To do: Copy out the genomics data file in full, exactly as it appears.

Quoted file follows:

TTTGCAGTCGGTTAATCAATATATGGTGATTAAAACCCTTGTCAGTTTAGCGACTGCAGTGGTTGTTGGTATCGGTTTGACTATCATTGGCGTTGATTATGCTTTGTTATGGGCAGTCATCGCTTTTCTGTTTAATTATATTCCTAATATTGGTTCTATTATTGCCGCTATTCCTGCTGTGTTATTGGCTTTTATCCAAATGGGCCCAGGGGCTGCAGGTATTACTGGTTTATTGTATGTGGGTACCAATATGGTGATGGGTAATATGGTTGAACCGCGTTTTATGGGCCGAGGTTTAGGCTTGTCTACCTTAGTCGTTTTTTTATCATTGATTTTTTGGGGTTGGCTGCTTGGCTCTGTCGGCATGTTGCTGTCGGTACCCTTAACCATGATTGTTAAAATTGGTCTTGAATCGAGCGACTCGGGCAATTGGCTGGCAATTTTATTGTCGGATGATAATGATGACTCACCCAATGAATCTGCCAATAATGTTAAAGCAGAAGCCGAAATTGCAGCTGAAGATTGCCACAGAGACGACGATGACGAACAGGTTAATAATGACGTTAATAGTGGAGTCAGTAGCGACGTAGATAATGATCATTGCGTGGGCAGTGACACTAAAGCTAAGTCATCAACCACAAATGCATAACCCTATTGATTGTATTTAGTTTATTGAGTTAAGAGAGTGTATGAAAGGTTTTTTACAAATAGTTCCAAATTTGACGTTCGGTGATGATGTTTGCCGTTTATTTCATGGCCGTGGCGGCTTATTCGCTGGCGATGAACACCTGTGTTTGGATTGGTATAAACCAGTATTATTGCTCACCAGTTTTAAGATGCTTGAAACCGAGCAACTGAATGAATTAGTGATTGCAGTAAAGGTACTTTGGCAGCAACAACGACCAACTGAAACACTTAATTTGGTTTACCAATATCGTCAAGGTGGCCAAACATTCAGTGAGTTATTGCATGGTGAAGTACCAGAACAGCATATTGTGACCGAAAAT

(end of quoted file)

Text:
TTTGCAGTCGGTTAATCAATATATGGTGATTAAAACCCTTGTCAGTTTAGCGACTGCAGTGGTTGTTGGTATCGGTTTGACTATCATTGGCGTTGATTATGCTTTGTTATGGGCAGTCATCGCTTTTCTGTTTAATTATATTCCTAATATTGGTTCTATTATTGCCGCTATTCCTGCTGTGTTATTGGCTTTTATCCAAATGGGCCCAGGGGCTGCAGGTATTACTGGTTTATTGTATGTGGGTACCAATATGGTGATGGGTAATATGGTTGAACCGCGTTTTATGGGCCGAGGTTTAGGCTTGTCTACCTTAGTCGTTTTTTTATCATTGATTTTTTGGGGTTGGCTGCTTGGCTCTGTCGGCATGTTGCTGTCGGTACCCTTAACCATGATTGTTAAAATTGGTCTTGAATCGAGCGACTCGGGCAATTGGCTGGCAATTTTATTGTCGGATGATAATGATGACTCACCCAATGAATCTGCCAATAATGTTAAAGCAGAAGCCGAAATTGCAGCTGAAGATTGCCACAGAGACGACGATGACGAACAGGTTAATAATGACGTTAATAGTGGAGTCAGTAGCGACGTAGATAATGATCATTGCGTGGGCAGTGACACTAAAGCTAAGTCATCAACCACAAATGCATAACCCTATTGATTGTATTTAGTTTATTGAGTTAAGAGAGTGTATGAAAGGTTTTTTACAAATAGTTCCAAATTTGACGTTCGGTGATGATGTTTGCCGTTTATTTCATGGCCGTGGCGGCTTATTCGCTGGCGATGAACACCTGTGTTTGGATTGGTATAAACCAGTATTATTGCTCACCAGTTTTAAGATGCTTGAAACCGAGCAACTGAATGAATTAGTGATTGCAGTAAAGGTACTTTGGCAGCAACAACGACCAACTGAAACACTTAATTTGGTTTACCAATATCGTCAAGGTGGCCAAACATTCAGTGAGTTATTGCATGGTGAAGTACCAGAACAGCATATTGTGACCGAAAAT